After finally agreeing that he will assent to the Anti-Homosexuality Bill, controversially passed by Parliament in December last year, President Museveni has warned that he is ready for â€œbattleâ€ with â€œoutside groupsâ€ sympathetic to homosexuals.
On the day he told NRM MPs in Kyankwanzi that there is â€œno scientific proof yet that people are homosexuals by genetics,â€- a condition he had previously given for not assenting to the Bill-the President quickly declared a â€œbig battle with outside groups,â€ who have been lobbying against the Bill.
â€œIt is on the strength [that people are homosexuals by genetics] that I am going to sign the bill. I know we are going to have a big battle with the outside groups about this, but I will tell them what our scientists have to say,â€ Mr Museveni was quoted by a State House press statement released yesterday.
Pressure against Bill
In Kyankwanzi, the President did not delve into details about the â€œoutside groupsâ€ he was referring to, but the Anti-Homosexuality Bill has been campaigned against by lobby groups in the West.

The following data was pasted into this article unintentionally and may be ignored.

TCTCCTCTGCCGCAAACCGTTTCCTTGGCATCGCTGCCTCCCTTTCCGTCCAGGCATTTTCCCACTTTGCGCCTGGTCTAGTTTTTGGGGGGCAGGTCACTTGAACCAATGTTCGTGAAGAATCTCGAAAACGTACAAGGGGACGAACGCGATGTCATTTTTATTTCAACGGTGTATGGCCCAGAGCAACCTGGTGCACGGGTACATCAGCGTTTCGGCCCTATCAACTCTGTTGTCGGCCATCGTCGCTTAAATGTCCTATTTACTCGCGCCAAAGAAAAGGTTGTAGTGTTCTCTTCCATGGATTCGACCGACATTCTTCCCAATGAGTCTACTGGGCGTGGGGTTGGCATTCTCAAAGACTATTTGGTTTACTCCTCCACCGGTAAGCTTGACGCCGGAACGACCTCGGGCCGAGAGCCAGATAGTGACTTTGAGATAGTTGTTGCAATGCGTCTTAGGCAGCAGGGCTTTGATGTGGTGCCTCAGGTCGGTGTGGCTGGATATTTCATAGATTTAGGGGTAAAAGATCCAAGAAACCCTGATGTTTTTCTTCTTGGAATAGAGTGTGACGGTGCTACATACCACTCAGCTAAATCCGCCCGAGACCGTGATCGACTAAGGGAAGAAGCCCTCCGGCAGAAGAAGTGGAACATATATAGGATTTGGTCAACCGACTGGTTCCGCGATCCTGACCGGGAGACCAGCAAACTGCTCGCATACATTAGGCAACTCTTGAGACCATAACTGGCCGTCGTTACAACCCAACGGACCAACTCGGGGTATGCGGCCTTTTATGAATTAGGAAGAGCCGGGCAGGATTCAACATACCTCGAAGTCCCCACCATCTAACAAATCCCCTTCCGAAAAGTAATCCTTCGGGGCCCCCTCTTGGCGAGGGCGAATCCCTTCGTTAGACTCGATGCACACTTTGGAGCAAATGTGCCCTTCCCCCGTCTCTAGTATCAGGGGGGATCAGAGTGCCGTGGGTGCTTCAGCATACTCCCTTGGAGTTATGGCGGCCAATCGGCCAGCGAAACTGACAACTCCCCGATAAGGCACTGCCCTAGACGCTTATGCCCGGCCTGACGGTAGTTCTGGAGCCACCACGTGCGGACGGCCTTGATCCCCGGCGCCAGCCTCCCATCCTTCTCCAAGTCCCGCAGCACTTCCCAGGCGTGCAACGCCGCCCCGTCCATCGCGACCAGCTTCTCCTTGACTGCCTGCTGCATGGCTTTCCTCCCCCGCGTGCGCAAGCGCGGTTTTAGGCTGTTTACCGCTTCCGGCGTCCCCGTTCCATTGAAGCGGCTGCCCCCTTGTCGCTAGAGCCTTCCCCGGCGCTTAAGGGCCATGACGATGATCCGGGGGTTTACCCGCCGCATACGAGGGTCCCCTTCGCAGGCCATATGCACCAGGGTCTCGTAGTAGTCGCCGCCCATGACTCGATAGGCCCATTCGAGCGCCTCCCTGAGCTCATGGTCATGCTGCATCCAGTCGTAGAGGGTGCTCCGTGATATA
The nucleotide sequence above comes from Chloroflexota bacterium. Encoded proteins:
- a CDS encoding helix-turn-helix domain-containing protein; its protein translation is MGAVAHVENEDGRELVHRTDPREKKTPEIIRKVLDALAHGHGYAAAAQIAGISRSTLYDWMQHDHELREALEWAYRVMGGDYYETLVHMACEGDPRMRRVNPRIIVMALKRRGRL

Last month, the Robert F. Kennedy Centre for Justice and Human Rights and the vocal South African Archbishop Emeritus Desmond Tutu were engaging in clandestine diplomatic maneuvers in a bid to persuade Mr Museveni not to sign the bill.
US-based Human Rights Watch (HRW) also voiced displeasure towards the bill, labeling it â€œrepugnantâ€ and â€œof no benefit to Ugandans.â€
â€œIt only serves to jeopardise basic rights â€“ and[the President should] reject it,â€ Mr Daniel Bekele, the HRW Africa director, was quoted in a statement last year.
As pressure against the Bill reached a crescendo, Prime Minister Amama Mbabazi told Ugandaâ€™s foreign envoys last month that the NRM Caucus in Parliament will review the Bill before Mr Museveni assents to it. It is unclear whether such a review was conducted.
The Bill also put the Executive and the Speaker on collision course.
Last month, Mr Museveni penned a strongly-worded letter to Speaker Rebecca Kadaga, accusing her of leading â€œa small group of our MPsâ€ into passing the Bill without quorum even after he had advised the dropping of the bill until the government had thoroughly studied it